Comparison between Rural and Urban Appalachian Children in Hospice Care.

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From: Southern Medical Journal(Vol. 115, Issue 3)
Publisher: Southern Medical Association
Document Type: Article
Length: 407 words

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Abstract :

Byline: Mary Lou Clark Fornehed, From the Whitson-Hester School of Nursing, Tennessee Technological University, Cookeville, the College of Nursing, University of Tennessee, Knoxville, the School of Nursing, University of Virginia, Charlottesville, and the Department of Health Services Policy and Management, Center for Effectiveness Research in Orthopedics, University of South Carolina, Columbia.; Radion Svynarenko; Jessica Keim-Malpass; Melanie J. Cozad; Kerri A. Qualls; Whitney L. Stone; Lisa C. Lindley Abstract OBJECTIVE: The goal of this study was to compare rural and urban pediatric hospice patients in Appalachia. METHODS: Using a retrospective, nonexperimental design, we sought to compare characteristics of Appalachian rural and urban children younger than 21 years enrolled in the Medicaid hospice benefit. Descriptive statistics were calculated on the demographic, hospice, and clinical characteristics of children from Appalachia. Comparisons were calculated using Pearson Îç2 for proportions and the Student t test for means. RESULTS: Less than half of the 1788 Appalachian children admitted to hospice care resided in rural areas (40%). Compared with children in urban areas of Appalachia, rural children were significantly younger (8 years vs 9.5 years) and more often had a complex chronic condition (56.0% vs 35.1%) and comorbidities (38.5% vs 17.0%) with technology dependence (32.6% vs 17.0%). Children in rural Appalachian were commonly from communities in the southern region of Appalachia (27.9% vs CONCLUSIONS: Our results suggest that children admitted to hospice care in rural versus urban Appalachia have distinct characteristics. Rural children are admitted to hospice care with significant medical complexities and reside in areas of poverty. Hospice care for rural children suggests a continuity of care with longer hospice stays and fewer transitions to the emergency department; however, the potential for care fragmentation is present, with frequent visits to primary care and nonhospice providers for symptom management. Understanding the unique characteristics of children in Appalachia may be essential for advancing knowledge and care for these children at the end of life. Future research examining geographic variation in hospice care in Appalachia is warranted.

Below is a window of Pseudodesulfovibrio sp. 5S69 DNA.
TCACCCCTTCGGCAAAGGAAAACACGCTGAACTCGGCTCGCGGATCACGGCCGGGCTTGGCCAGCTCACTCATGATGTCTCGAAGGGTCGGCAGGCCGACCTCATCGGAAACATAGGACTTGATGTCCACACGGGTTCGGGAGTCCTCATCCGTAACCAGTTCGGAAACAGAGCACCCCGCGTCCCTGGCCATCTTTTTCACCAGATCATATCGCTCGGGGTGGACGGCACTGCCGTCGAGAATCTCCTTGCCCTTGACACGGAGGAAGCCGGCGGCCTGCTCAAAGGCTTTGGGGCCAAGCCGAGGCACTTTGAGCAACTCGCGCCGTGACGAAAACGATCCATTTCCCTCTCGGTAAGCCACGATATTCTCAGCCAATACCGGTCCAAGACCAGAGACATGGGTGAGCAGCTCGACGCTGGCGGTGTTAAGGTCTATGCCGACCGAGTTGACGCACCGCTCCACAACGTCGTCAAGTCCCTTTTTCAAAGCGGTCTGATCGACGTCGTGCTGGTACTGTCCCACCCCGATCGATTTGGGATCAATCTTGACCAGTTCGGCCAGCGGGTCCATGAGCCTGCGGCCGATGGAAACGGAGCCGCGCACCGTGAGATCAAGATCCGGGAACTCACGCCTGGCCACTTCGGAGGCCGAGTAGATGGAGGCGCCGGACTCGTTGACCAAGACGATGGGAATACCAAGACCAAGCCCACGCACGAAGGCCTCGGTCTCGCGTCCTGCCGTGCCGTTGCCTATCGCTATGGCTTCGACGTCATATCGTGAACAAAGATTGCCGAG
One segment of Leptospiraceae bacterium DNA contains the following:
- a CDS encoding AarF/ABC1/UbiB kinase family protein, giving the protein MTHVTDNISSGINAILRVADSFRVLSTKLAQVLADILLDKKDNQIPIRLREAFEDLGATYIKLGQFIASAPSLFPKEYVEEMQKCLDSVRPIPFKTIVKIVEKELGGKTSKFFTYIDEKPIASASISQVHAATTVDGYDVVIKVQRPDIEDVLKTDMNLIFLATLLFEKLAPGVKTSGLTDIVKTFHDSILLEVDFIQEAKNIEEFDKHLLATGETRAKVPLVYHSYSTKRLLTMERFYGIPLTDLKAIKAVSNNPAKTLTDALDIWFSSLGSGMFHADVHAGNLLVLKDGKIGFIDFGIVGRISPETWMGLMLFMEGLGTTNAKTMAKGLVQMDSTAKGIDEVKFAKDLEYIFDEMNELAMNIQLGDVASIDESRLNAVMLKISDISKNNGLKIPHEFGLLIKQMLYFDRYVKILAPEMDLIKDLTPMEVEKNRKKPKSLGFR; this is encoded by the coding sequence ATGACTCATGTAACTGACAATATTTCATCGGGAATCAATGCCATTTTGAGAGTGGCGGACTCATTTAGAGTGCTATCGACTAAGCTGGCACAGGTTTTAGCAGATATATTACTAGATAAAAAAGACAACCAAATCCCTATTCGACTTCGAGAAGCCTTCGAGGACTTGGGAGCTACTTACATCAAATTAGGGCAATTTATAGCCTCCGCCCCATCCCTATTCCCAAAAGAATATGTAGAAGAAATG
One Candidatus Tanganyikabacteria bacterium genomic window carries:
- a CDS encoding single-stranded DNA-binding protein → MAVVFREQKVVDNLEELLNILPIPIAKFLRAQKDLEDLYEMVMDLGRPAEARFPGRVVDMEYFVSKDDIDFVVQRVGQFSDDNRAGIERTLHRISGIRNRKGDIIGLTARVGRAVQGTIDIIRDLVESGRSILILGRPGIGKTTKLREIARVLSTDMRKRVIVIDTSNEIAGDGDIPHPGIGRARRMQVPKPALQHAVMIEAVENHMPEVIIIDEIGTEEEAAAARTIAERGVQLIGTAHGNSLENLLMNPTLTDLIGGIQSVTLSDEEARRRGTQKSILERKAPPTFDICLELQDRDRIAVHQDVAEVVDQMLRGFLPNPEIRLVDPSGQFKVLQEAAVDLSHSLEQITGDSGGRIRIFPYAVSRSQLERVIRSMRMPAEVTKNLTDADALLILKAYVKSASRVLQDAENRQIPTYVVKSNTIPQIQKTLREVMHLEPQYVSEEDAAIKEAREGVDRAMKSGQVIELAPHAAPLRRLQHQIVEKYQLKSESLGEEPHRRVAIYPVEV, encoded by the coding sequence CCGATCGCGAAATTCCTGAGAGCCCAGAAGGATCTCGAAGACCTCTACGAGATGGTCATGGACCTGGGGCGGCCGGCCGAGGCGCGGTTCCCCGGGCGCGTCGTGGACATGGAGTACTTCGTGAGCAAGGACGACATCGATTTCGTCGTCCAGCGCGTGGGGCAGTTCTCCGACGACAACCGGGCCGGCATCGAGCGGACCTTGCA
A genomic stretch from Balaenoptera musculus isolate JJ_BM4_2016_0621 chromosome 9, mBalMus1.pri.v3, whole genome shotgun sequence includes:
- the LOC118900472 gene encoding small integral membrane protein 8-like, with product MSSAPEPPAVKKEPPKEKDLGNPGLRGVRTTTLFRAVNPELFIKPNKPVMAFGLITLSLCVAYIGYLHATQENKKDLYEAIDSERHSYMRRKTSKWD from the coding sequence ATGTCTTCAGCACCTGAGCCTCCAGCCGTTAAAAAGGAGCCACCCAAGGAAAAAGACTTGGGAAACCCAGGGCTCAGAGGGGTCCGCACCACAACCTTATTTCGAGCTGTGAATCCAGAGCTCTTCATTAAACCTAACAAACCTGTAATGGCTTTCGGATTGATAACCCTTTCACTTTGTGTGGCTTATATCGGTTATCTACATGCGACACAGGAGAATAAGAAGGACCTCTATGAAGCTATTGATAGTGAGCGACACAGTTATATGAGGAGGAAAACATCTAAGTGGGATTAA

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Gale Document Number: GALE|A694431596